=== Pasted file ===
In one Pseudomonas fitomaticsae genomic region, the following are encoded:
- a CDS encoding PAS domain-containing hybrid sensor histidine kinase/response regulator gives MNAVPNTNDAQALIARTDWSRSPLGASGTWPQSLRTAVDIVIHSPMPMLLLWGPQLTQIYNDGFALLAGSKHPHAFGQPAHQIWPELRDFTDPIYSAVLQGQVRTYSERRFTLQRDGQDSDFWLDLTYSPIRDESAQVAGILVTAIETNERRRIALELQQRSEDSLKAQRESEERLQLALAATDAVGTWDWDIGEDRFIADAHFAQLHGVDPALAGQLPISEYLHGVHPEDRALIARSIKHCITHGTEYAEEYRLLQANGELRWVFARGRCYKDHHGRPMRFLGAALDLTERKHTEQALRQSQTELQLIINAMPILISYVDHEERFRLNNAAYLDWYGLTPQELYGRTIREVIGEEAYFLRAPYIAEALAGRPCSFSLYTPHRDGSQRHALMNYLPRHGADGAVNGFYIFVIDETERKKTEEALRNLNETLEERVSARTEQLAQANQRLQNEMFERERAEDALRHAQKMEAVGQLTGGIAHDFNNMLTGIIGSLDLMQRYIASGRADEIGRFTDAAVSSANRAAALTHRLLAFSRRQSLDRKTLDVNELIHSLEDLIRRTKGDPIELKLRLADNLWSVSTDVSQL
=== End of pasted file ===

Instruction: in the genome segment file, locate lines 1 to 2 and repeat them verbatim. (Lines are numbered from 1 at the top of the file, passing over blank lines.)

In one Pseudomonas fitomaticsae genomic region, the following are encoded:
- a CDS encoding PAS domain-containing hybrid sensor histidine kinase/response regulator gives MNAVPNTNDAQALIARTDWSRSPLGASGTWPQSLRTAVDIVIHSPMPMLLLWGPQLTQIYNDGFALLAGSKHPHAFGQPAHQIWPELRDFTDPIYSAVLQGQVRTYSERRFTLQRDGQDSDFWLDLTYSPIRDESAQVAGILVTAIETNERRRIALELQQRSEDSLKAQRESEERLQLALAATDAVGTWDWDIGEDRFIADAHFAQLHGVDPALAGQLPISEYLHGVHPEDRALIARSIKHCITHGTEYAEEYRLLQANGELRWVFARGRCYKDHHGRPMRFLGAALDLTERKHTEQALRQSQTELQLIINAMPILISYVDHEERFRLNNAAYLDWYGLTPQELYGRTIREVIGEEAYFLRAPYIAEALAGRPCSFSLYTPHRDGSQRHALMNYLPRHGADGAVNGFYIFVIDETERKKTEEALRNLNETLEERVSARTEQLAQANQRLQNEMFERERAEDALRHAQKMEAVGQLTGGIAHDFNNMLTGIIGSLDLMQRYIASGRADEIGRFTDAAVSSANRAAALTHRLLAFSRRQSLDRKTLDVNELIHSLEDLIRRTKGDPIELKLRLADNLWSVSTDVSQL